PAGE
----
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Strawberry Orange Banana Lime Leaf Slate Sky Blueberry Grape Watermelon Chocolate Marble

BrandyMark

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  • Gender
    Male
  • Location
    Worcester

Previous Fields

  • Occupation
    Engineer
  • Boat Name
    Eustace
  • Boat Location
    Diglis Basin

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  1. Great video, thanks for sharing. Must visit this place one day. I'm amazed how big the K2's look, I suppose in my engine room, I'm looking down on the engine so although still big, it doesn't look quite so big, if that makes sense! He seemed to rev them fairly high but still look very smooth, I would be sending ripples out rocking all the boats in the marina at anywhere near max revs!! I just wondering if they would miss one of their K2's, I could do with one for spares which hasn't been cooled by salty water.
  2. A number of ways to do it. Hadn't thought about condensation, it will not seal air tight when closed so there will still be some air flow but I have seen some with brass ventilation grids on the ends - will just have to wait and see. The reason I'm fitting it is to provide more light over the galley (small portholes on my superstructure) and to let the cooking fumes out. I have a second pigeon box already fitted over the engine room but that doesn't have port holes (another one of those jobs on the list!) and is always open so condensation is not a problem.
  3. I jig sawed the holes out completely. The nuts on the back will show but my interior is very industrial so will blend in.
  4. Taken me years to find a square hole drill so I'm sorry, but not going to let it go lol
  5. Thanks for all the suggestions, will try with o rings and sealant. The holes in my pigeon box were badly cut, looks like they were cut freehand with gas which looked terrible from below so I cut them out completely with a jigsaw and made a plate to fit over with holes cut using a hole saw. Fitted the plate with coach bolts to look like rivets (lots of "rivets" on my boat) also drilled some square holes to mount the pigeon box with "rivets".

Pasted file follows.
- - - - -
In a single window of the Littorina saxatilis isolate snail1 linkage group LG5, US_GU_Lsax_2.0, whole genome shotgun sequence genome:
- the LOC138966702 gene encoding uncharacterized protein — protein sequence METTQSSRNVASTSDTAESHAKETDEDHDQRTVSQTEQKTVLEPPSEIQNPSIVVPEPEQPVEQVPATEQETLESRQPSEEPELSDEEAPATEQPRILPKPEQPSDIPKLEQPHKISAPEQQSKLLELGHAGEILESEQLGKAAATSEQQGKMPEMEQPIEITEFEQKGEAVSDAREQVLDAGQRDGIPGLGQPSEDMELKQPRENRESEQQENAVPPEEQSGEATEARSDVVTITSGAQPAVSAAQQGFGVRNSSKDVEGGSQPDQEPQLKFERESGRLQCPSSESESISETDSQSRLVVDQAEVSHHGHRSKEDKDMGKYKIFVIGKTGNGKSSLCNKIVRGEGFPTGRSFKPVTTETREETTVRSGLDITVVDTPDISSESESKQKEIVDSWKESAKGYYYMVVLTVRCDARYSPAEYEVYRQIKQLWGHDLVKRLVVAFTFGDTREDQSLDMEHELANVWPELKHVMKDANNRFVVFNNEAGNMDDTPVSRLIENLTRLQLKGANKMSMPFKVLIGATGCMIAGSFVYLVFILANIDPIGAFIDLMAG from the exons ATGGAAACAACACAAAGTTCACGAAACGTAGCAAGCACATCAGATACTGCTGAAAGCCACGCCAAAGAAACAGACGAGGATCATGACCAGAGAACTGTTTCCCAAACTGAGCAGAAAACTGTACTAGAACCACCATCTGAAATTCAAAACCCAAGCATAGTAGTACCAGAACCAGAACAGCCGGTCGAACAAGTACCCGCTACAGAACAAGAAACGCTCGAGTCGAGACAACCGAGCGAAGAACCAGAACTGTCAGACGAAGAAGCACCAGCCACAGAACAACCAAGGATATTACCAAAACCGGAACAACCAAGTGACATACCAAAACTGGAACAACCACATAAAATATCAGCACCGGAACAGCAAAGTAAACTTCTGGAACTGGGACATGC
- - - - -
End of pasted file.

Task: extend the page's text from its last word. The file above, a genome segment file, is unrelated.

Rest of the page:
6. Thanks for suggestion. I did have a look but the problem with the pigeon box porthole is that they are only 82mm dia so difficult to bend a edge seal around - needs to be a formed seal to glass diameter. It did get me thinking and just purchased from Ebay some 4mm cross section 82mm o/d o rings which will hold the glass in place on one side along with some Sikaflex on the other side to seal it - unless someone comes up with a better suggestion!
  7. I'm fitting portholes to a pigeon box. The recess in the brass porthole is 7mm, the glass only 3mm thick so leaving a 4mm gap to fill. What is the normal way to fix and seal the glass? it seems a wide gap to completely fill with sealant. My intention was to use Sikaflex to seal the glass and then use it again on the brass porthole frame to the steel pigeon box but I am now thinking it might be better to make a gasket to fill in the gap.
  8. Replacing a Gardner with a Kelvin, I like it but surprised that hasn't raised a few comments! I suspect you have tried the usual places for Kelvin spares including Phill Trotter, I was searching on appo duc and found he was selling T3 & T8 bits but in the background of the photos are a good few J's and K's spares including heads and barrels but, getting him to part with them may be a tall order! Good luck with the rebuild.
  9. Yes it is the day tank and No, the rivets are false - A bit like the boat which is a Barry Hawkins copy of a R W Davis copy of a Northwich Trader complete with false rivets even, for reasons I've never been able to work out, below the water line!
  10. Are you hoping to put them to use one day? or are you looking for a Kelvin owner to give them a new forever home?
  11. Final couple of pictures of completed installation:
  12. Just thought I'd post an update: Work progressing, manifold is fitted and engine rebuilt. Just some pipework required to complete - waiting for some 28mm copper to be delivered.
  13. Just one head. No Kelvin club that I know of. There is a Kelvin facebook page and of course Mike Skyner web site (sky-net.org.uk) which as been my main source of Kelvin info.
  14. OK, Looks like I will have to remove the head completely. Back on the boat this afternoon so will have another play.
  15. Going from the spares manual, there is a cylinder head joint. I'm hoping that because the head movement will only be a fraction of a degree, then I will get away with maintaining a good seal. The more I work on my Kelvin, I think having an genuine Kelvin took kit (as originally supplied with these engines) would make engine maintenance a lot easier - I wonder if one still exist anywhere?
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